All The Information You Need Concerning
Leiomyosarcoma And Power Morcellators

Alveolar Soft Part Sarcoma

If your child has been diagnosed with alveolar soft part sarcoma, you are likely looking for answers and guidance related to your questions and concerns about the disease.

While we urge you to discuss all aspects of your child’s diagnosis with your doctor, the following guide can be used as an introduction to alveolar soft part sarcoma, to help you gain a basic understanding of the disease.

What is Alveolar Soft Part Sarcoma?

Alveolar soft part sarcoma is a devastating disease that is most commonly found in younger adults and kids. Abbreviated as ASPS, the disease is very rare and is a type of soft tissue sarcoma.

Another facet of ASPS to consider, which worsens the severity of an ASPS diagnosis, is that the cancer often metastasizes and migrates to other parts of the child’s body, usually the lungs and the brain.

The most common places for ASPS to first appear are in soft tissues deep in the body and muscles of the thighs and legs. However, ASPS can also appear in the hands, neck and head. ASPS can also grow inside your child’s bones.

What Are the Symptoms of Alveolar Soft Part Sarcoma?

The symptoms of alveolar soft part sarcoma are quite similar to those of other soft tissue sarcomas and can include:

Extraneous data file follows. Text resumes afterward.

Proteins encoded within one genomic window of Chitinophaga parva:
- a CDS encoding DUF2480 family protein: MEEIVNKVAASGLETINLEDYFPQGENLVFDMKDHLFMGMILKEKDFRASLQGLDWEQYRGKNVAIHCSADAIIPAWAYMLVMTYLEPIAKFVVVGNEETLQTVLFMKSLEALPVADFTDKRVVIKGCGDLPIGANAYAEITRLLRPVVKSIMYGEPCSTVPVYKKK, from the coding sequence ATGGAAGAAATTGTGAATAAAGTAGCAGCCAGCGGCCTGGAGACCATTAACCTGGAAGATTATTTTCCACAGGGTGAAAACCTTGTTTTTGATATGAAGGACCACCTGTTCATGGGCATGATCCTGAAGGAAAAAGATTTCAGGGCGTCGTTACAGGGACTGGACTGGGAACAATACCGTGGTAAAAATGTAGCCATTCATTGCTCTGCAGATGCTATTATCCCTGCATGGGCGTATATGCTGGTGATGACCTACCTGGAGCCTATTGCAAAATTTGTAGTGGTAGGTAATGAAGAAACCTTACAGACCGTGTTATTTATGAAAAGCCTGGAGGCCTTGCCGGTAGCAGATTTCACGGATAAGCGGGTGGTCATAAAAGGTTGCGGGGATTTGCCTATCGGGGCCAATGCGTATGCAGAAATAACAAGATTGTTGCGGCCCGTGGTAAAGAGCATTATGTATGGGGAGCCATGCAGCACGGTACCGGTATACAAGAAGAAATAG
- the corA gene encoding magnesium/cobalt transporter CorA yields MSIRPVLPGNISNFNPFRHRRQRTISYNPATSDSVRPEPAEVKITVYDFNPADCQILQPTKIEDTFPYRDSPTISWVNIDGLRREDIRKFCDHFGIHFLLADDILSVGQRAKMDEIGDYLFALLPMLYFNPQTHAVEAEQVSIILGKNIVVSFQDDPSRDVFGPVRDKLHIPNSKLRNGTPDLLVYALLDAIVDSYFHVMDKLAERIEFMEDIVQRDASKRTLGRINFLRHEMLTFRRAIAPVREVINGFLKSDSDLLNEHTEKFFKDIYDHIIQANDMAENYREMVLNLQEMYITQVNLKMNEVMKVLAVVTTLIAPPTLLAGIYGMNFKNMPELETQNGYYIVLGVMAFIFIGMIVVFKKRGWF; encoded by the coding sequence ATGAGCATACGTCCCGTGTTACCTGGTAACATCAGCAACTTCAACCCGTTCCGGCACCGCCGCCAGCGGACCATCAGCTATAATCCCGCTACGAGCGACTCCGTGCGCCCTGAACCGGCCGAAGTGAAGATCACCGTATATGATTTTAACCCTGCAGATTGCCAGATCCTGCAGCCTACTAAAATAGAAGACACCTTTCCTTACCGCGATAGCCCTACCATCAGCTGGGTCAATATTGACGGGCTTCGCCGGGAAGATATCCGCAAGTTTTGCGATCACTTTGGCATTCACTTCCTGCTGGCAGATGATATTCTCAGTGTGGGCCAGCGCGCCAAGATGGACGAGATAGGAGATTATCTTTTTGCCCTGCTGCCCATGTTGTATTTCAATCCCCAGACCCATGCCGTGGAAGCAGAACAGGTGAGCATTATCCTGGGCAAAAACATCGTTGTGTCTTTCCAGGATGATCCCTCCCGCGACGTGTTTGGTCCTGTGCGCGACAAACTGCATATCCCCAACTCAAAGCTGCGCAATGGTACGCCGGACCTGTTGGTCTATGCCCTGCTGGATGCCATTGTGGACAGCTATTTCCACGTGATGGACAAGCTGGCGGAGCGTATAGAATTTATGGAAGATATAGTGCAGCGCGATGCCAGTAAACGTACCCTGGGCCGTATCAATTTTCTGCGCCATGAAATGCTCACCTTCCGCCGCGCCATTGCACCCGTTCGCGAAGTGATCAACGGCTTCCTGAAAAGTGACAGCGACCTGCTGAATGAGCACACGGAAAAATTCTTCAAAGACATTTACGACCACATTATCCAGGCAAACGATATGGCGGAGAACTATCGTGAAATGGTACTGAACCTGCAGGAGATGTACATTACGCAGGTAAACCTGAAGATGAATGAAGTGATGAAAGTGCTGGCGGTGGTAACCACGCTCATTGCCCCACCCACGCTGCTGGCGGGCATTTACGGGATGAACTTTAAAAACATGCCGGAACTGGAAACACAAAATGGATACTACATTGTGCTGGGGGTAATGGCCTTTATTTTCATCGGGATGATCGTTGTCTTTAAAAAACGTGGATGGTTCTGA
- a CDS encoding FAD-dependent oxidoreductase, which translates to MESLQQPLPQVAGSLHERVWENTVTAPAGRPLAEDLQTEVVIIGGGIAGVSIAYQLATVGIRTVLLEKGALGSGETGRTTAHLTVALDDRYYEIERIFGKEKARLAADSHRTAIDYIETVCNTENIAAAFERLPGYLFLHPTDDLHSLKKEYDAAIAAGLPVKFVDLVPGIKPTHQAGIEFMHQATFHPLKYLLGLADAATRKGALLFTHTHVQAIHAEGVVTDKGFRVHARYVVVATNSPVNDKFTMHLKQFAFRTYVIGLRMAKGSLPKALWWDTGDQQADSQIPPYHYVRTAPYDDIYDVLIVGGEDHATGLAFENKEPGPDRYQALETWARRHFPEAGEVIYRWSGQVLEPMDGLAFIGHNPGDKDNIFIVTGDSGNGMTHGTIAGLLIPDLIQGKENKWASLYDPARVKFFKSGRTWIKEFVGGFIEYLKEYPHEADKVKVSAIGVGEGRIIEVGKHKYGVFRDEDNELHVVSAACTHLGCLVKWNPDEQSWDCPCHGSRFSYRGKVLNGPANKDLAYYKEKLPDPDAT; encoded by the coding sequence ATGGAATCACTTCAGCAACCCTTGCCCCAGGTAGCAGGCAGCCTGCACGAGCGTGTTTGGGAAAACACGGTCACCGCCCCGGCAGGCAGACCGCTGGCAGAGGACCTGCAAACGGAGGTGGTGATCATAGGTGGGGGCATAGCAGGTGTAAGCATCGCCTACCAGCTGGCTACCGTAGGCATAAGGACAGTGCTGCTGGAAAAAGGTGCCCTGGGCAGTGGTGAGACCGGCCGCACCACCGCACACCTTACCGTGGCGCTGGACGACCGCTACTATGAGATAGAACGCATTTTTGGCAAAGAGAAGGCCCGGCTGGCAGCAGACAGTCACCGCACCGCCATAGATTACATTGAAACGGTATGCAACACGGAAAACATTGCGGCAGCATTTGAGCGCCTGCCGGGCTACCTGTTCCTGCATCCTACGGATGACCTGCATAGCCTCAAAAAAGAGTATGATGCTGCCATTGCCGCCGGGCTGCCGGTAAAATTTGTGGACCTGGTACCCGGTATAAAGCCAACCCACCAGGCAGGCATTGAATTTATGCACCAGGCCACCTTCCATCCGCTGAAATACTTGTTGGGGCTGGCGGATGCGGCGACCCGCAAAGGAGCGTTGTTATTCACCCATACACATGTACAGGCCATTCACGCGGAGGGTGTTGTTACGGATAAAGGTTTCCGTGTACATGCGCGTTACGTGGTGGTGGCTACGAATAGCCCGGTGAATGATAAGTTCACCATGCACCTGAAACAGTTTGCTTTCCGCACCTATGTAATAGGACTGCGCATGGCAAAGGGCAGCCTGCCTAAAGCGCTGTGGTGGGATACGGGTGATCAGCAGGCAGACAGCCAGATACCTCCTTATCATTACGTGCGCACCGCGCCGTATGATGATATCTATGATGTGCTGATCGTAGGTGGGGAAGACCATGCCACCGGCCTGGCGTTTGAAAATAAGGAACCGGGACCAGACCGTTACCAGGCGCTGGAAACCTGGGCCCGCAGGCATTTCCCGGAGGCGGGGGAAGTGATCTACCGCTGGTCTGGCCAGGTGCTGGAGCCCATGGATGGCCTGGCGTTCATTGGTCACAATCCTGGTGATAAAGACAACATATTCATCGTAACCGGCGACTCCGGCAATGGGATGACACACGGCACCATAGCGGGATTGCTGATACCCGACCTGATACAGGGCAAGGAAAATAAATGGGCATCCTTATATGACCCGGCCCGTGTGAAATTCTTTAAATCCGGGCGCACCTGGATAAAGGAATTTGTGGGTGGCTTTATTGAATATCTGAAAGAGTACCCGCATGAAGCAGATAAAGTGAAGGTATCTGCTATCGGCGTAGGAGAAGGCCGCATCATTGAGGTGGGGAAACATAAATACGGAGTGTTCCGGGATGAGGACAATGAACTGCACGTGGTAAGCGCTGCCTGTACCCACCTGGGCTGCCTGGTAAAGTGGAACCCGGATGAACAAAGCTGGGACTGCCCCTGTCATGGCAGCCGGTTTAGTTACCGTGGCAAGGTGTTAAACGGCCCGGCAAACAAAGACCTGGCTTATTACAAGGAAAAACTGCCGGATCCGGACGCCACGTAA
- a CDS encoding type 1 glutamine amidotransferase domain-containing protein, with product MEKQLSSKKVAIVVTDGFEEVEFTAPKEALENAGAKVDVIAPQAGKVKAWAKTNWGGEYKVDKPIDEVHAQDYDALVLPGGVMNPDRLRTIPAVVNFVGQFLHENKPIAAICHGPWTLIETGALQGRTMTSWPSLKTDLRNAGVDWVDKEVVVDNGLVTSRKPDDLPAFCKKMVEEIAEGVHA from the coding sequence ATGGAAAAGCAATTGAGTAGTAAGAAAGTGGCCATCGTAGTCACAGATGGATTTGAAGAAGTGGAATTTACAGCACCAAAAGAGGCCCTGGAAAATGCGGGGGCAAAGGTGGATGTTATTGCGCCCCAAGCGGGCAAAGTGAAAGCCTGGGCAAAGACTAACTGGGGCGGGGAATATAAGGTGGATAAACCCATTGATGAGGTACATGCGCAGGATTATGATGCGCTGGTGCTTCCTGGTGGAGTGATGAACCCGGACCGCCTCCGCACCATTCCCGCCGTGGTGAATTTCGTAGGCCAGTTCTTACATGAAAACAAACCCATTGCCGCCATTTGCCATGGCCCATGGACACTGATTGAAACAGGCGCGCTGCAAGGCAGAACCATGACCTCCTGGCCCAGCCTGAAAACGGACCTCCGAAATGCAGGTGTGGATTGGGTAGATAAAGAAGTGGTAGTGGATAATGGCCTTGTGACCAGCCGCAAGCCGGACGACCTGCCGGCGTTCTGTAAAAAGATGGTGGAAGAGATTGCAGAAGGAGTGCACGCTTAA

• Masses or growths in the legs, buttocks or face and neck that are largely painless.
  • Problems walking, such as limpness or soreness in the legs or feet.
  • Stiffness in the area of the tumor. Patients might find it difficult to move an affected arm or leg.
  • General pain or soreness in the area of the mass that is caused by the tumor pushing on your child’s nerves or muscles.

It is important to note that ASPS can occur in adults, and if is present will commonly present in the lower extremities (your legs and feet). However, ASPS has also been located in adult female genital tracts, breasts, the bladder, the gastrointestinal tract and bones.

In children ASPS is primarily found in the head and neck region.

Unfortunately, these symptoms are often not present or are extremely mild and go unnoticed, which means that metastasis, or the spreading of cancer, is the first sign of the disease. ASPS is the only soft tissue sarcoma known to metastasize to the brain.

Treatment Options for Alveolar Soft Part Sarcoma

As with other types of soft tissue sarcomas, the recommended course of treatment for ASPS is surgical resection. Chemotherapy and radiation tend to show no results with this type of cancer.

Chemotherapy and/or radiation are used to supplement surgery, either before or after the procedure, depending on the size and location of the tumor.

Survival rates are mixed, although doctors note declining morbidity even in patients with metastasizing tumors. Local recurrence is rare, but metastasis to other areas of the body, including the brain, is not. Overall, however, the Liddy Shriver Sarcoma Initiative reports that ASPS prognosis is quite poor.

Do You Have a Medical Malpractice Claim?

You might have a medical malpractice or tort claim if:

  • Your child’s doctor misdiagnosed or missed signs of your child’s ASPS.
  • The surgeon who performed your child’s ASPS treatment made mistakes that jeopardized your child’s recovery or long-term prognosis.
  • Your child was prescribed medication that caused adverse effects or unadvertised, severe side effects.

If any of the above is the case or you feel as though your child’s ASPS was mishandled by medical professionals, please contact us today for a free consultation. If you speak up you might help prevent other ASPS patients from experiencing similar misfortune.